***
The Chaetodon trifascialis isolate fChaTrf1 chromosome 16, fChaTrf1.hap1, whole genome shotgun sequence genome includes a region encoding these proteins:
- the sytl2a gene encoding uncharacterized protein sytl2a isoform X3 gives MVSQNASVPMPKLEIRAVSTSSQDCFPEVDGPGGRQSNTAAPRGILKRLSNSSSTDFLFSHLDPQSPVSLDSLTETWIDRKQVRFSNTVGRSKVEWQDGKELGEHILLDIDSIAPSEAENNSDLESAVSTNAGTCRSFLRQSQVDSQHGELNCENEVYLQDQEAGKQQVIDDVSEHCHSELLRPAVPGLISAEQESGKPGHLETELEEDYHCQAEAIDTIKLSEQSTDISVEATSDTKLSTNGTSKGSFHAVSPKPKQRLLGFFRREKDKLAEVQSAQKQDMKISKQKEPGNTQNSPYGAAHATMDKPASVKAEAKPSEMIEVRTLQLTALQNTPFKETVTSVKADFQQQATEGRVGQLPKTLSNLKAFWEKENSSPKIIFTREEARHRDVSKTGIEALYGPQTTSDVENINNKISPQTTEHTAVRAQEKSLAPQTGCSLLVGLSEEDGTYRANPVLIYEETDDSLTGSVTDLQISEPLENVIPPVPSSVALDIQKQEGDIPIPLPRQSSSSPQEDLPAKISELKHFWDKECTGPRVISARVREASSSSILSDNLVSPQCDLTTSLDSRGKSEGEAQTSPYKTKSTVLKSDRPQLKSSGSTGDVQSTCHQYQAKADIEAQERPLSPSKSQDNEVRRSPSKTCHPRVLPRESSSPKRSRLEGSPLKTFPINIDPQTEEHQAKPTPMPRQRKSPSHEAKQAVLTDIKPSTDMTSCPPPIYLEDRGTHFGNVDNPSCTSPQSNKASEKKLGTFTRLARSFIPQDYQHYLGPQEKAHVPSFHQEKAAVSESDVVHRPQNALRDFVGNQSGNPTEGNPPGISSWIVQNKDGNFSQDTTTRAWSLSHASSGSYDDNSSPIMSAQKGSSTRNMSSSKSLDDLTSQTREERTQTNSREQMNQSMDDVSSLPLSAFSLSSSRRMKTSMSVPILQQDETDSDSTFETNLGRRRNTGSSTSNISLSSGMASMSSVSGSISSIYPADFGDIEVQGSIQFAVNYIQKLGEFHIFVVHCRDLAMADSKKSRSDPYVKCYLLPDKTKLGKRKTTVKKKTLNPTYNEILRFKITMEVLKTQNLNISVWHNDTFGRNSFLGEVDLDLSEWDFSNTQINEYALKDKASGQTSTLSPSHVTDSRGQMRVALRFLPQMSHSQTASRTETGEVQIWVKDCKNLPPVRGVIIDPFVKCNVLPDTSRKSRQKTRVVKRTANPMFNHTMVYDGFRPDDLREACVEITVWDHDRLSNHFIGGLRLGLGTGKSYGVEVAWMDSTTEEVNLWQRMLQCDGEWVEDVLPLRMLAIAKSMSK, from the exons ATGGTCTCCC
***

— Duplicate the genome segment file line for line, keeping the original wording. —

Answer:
The Chaetodon trifascialis isolate fChaTrf1 chromosome 16, fChaTrf1.hap1, whole genome shotgun sequence genome includes a region encoding these proteins:
- the sytl2a gene encoding uncharacterized protein sytl2a isoform X3 gives MVSQNASVPMPKLEIRAVSTSSQDCFPEVDGPGGRQSNTAAPRGILKRLSNSSSTDFLFSHLDPQSPVSLDSLTETWIDRKQVRFSNTVGRSKVEWQDGKELGEHILLDIDSIAPSEAENNSDLESAVSTNAGTCRSFLRQSQVDSQHGELNCENEVYLQDQEAGKQQVIDDVSEHCHSELLRPAVPGLISAEQESGKPGHLETELEEDYHCQAEAIDTIKLSEQSTDISVEATSDTKLSTNGTSKGSFHAVSPKPKQRLLGFFRREKDKLAEVQSAQKQDMKISKQKEPGNTQNSPYGAAHATMDKPASVKAEAKPSEMIEVRTLQLTALQNTPFKETVTSVKADFQQQATEGRVGQLPKTLSNLKAFWEKENSSPKIIFTREEARHRDVSKTGIEALYGPQTTSDVENINNKISPQTTEHTAVRAQEKSLAPQTGCSLLVGLSEEDGTYRANPVLIYEETDDSLTGSVTDLQISEPLENVIPPVPSSVALDIQKQEGDIPIPLPRQSSSSPQEDLPAKISELKHFWDKECTGPRVISARVREASSSSILSDNLVSPQCDLTTSLDSRGKSEGEAQTSPYKTKSTVLKSDRPQLKSSGSTGDVQSTCHQYQAKADIEAQERPLSPSKSQDNEVRRSPSKTCHPRVLPRESSSPKRSRLEGSPLKTFPINIDPQTEEHQAKPTPMPRQRKSPSHEAKQAVLTDIKPSTDMTSCPPPIYLEDRGTHFGNVDNPSCTSPQSNKASEKKLGTFTRLARSFIPQDYQHYLGPQEKAHVPSFHQEKAAVSESDVVHRPQNALRDFVGNQSGNPTEGNPPGISSWIVQNKDGNFSQDTTTRAWSLSHASSGSYDDNSSPIMSAQKGSSTRNMSSSKSLDDLTSQTREERTQTNSREQMNQSMDDVSSLPLSAFSLSSSRRMKTSMSVPILQQDETDSDSTFETNLGRRRNTGSSTSNISLSSGMASMSSVSGSISSIYPADFGDIEVQGSIQFAVNYIQKLGEFHIFVVHCRDLAMADSKKSRSDPYVKCYLLPDKTKLGKRKTTVKKKTLNPTYNEILRFKITMEVLKTQNLNISVWHNDTFGRNSFLGEVDLDLSEWDFSNTQINEYALKDKASGQTSTLSPSHVTDSRGQMRVALRFLPQMSHSQTASRTETGEVQIWVKDCKNLPPVRGVIIDPFVKCNVLPDTSRKSRQKTRVVKRTANPMFNHTMVYDGFRPDDLREACVEITVWDHDRLSNHFIGGLRLGLGTGKSYGVEVAWMDSTTEEVNLWQRMLQCDGEWVEDVLPLRMLAIAKSMSK, from the exons ATGGTCTCCC